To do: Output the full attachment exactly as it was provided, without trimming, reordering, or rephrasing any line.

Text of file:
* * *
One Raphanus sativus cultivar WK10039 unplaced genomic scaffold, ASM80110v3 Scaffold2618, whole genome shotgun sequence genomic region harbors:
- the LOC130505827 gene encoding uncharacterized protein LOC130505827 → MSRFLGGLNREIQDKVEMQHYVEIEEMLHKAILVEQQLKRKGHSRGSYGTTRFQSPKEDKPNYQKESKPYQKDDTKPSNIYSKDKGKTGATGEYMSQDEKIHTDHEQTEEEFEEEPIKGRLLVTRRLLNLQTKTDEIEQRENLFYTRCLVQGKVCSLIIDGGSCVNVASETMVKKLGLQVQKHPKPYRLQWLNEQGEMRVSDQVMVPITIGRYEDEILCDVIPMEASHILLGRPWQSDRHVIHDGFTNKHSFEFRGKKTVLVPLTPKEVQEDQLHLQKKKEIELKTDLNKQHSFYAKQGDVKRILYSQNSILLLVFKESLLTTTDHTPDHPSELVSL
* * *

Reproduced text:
One Raphanus sativus cultivar WK10039 unplaced genomic scaffold, ASM80110v3 Scaffold2618, whole genome shotgun sequence genomic region harbors:
- the LOC130505827 gene encoding uncharacterized protein LOC130505827 → MSRFLGGLNREIQDKVEMQHYVEIEEMLHKAILVEQQLKRKGHSRGSYGTTRFQSPKEDKPNYQKESKPYQKDDTKPSNIYSKDKGKTGATGEYMSQDEKIHTDHEQTEEEFEEEPIKGRLLVTRRLLNLQTKTDEIEQRENLFYTRCLVQGKVCSLIIDGGSCVNVASETMVKKLGLQVQKHPKPYRLQWLNEQGEMRVSDQVMVPITIGRYEDEILCDVIPMEASHILLGRPWQSDRHVIHDGFTNKHSFEFRGKKTVLVPLTPKEVQEDQLHLQKKKEIELKTDLNKQHSFYAKQGDVKRILYSQNSILLLVFKESLLTTTDHTPDHPSELVSL